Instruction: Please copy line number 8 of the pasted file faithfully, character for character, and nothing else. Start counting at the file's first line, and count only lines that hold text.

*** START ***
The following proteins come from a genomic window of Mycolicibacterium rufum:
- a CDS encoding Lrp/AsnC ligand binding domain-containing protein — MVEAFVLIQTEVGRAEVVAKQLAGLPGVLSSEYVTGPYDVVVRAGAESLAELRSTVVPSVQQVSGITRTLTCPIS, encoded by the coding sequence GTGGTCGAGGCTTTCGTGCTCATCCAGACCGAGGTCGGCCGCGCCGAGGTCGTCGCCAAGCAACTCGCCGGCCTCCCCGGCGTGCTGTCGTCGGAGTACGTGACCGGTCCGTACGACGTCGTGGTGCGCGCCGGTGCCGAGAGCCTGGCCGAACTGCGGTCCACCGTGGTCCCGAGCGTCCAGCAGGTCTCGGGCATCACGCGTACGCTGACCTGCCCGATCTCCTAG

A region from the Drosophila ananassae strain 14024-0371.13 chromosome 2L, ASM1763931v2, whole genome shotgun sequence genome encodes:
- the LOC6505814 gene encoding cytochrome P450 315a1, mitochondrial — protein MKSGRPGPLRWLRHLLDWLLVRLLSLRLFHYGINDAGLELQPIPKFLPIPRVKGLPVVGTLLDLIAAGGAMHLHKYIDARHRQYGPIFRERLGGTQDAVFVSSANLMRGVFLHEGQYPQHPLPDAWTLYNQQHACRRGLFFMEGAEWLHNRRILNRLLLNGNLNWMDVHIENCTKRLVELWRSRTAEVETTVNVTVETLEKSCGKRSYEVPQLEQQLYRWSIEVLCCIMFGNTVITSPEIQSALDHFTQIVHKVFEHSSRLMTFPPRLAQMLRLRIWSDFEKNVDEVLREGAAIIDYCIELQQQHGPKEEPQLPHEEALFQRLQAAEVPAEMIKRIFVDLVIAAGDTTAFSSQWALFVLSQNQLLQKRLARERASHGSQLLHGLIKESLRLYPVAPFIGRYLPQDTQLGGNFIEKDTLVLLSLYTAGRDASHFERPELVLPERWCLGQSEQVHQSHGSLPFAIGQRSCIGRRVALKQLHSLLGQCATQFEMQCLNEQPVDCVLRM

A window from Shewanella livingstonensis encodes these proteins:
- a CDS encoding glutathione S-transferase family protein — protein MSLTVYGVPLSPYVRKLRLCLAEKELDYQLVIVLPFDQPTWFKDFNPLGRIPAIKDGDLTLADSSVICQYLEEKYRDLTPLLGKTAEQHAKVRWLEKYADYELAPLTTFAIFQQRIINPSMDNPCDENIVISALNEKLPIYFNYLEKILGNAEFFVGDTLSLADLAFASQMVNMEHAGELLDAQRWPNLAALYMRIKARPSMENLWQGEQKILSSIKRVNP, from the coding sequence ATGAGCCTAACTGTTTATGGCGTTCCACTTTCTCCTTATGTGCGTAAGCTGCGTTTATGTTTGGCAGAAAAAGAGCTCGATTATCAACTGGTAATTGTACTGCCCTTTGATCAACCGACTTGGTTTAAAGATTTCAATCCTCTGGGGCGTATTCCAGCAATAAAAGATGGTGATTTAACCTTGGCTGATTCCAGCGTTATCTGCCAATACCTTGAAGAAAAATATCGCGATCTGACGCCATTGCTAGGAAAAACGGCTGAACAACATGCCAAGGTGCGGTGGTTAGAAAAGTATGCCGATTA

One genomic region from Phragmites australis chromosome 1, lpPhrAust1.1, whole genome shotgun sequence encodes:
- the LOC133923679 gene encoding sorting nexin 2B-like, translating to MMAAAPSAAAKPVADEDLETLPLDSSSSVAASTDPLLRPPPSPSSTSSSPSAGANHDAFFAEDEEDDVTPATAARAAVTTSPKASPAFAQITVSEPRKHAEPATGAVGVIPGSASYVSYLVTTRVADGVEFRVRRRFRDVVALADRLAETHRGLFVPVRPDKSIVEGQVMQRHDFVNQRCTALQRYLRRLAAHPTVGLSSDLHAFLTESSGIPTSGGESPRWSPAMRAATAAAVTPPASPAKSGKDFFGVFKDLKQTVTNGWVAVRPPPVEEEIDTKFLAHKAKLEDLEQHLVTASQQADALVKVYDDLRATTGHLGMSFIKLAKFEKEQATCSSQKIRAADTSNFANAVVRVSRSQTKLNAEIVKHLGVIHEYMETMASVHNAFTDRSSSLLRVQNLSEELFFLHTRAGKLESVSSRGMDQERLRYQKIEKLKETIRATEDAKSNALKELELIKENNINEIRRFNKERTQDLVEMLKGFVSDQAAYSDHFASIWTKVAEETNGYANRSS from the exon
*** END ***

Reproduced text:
- the LOC133923679 gene encoding sorting nexin 2B-like, translating to MMAAAPSAAAKPVADEDLETLPLDSSSSVAASTDPLLRPPPSPSSTSSSPSAGANHDAFFAEDEEDDVTPATAARAAVTTSPKASPAFAQITVSEPRKHAEPATGAVGVIPGSASYVSYLVTTRVADGVEFRVRRRFRDVVALADRLAETHRGLFVPVRPDKSIVEGQVMQRHDFVNQRCTALQRYLRRLAAHPTVGLSSDLHAFLTESSGIPTSGGESPRWSPAMRAATAAAVTPPASPAKSGKDFFGVFKDLKQTVTNGWVAVRPPPVEEEIDTKFLAHKAKLEDLEQHLVTASQQADALVKVYDDLRATTGHLGMSFIKLAKFEKEQATCSSQKIRAADTSNFANAVVRVSRSQTKLNAEIVKHLGVIHEYMETMASVHNAFTDRSSSLLRVQNLSEELFFLHTRAGKLESVSSRGMDQERLRYQKIEKLKETIRATEDAKSNALKELELIKENNINEIRRFNKERTQDLVEMLKGFVSDQAAYSDHFASIWTKVAEETNGYANRSS from the exon